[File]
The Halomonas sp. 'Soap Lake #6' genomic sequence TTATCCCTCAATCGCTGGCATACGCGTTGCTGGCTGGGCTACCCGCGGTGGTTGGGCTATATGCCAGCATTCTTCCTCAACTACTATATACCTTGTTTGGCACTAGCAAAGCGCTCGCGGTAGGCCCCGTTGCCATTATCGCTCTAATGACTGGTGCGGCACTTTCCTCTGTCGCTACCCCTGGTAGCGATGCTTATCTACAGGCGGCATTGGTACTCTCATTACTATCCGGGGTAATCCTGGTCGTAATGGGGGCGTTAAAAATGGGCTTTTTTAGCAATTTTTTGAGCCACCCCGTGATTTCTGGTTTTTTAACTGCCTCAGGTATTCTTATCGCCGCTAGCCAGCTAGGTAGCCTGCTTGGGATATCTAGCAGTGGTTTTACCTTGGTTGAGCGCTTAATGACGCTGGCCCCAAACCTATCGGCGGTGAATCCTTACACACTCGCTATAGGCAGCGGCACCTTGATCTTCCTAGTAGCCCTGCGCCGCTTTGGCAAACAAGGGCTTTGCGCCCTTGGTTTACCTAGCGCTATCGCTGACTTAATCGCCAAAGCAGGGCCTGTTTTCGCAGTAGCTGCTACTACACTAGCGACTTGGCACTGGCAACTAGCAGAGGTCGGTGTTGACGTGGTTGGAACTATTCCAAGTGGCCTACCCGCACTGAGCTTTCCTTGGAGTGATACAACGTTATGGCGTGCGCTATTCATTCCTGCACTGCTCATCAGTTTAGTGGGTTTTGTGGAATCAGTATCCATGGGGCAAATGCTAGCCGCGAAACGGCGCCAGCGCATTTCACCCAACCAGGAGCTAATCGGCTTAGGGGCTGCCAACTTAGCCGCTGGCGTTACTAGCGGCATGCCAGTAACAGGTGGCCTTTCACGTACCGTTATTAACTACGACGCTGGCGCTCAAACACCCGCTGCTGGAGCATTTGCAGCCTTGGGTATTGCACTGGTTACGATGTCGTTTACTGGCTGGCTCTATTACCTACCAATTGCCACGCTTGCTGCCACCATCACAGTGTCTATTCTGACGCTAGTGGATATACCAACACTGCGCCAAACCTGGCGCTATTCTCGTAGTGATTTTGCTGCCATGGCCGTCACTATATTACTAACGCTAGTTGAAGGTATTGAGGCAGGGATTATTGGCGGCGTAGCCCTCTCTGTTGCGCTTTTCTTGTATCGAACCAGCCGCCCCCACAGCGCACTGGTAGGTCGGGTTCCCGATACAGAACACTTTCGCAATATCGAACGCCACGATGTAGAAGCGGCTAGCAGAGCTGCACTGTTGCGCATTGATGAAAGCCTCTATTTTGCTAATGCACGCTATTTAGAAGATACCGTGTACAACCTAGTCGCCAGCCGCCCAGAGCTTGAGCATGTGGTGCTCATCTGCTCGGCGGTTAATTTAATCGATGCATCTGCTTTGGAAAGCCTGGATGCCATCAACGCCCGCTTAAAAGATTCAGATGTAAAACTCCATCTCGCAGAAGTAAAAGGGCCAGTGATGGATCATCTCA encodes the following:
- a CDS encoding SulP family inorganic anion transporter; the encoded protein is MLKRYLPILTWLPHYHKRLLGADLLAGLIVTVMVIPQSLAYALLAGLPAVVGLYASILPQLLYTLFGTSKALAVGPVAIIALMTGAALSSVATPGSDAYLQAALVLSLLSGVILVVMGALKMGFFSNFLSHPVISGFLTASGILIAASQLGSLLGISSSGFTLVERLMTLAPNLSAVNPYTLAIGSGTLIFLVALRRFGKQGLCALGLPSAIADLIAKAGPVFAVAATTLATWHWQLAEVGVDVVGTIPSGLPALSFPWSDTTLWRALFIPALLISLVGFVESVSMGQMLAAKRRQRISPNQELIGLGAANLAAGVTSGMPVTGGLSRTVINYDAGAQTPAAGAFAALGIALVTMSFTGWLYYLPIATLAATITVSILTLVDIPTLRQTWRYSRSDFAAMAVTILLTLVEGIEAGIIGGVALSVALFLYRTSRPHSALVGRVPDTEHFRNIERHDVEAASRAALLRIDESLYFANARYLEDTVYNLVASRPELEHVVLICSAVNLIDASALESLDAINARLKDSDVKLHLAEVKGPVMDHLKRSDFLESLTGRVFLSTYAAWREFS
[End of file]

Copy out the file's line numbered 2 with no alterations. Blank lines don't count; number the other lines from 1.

- a CDS encoding SulP family inorganic anion transporter; the encoded protein is MLKRYLPILTWLPHYHKRLLGADLLAGLIVTVMVIPQSLAYALLAGLPAVVGLYASILPQLLYTLFGTSKALAVGPVAIIALMTGAALSSVATPGSDAYLQAALVLSLLSGVILVVMGALKMGFFSNFLSHPVISGFLTASGILIAASQLGSLLGISSSGFTLVERLMTLAPNLSAVNPYTLAIGSGTLIFLVALRRFGKQGLCALGLPSAIADLIAKAGPVFAVAATTLATWHWQLAEVGVDVVGTIPSGLPALSFPWSDTTLWRALFIPALLISLVGFVESVSMGQMLAAKRRQRISPNQELIGLGAANLAAGVTSGMPVTGGLSRTVINYDAGAQTPAAGAFAALGIALVTMSFTGWLYYLPIATLAATITVSILTLVDIPTLRQTWRYSRSDFAAMAVTILLTLVEGIEAGIIGGVALSVALFLYRTSRPHSALVGRVPDTEHFRNIERHDVEAASRAALLRIDESLYFANARYLEDTVYNLVASRPELEHVVLICSAVNLIDASALESLDAINARLKDSDVKLHLAEVKGPVMDHLKRSDFLESLTGRVFLSTYAAWREFS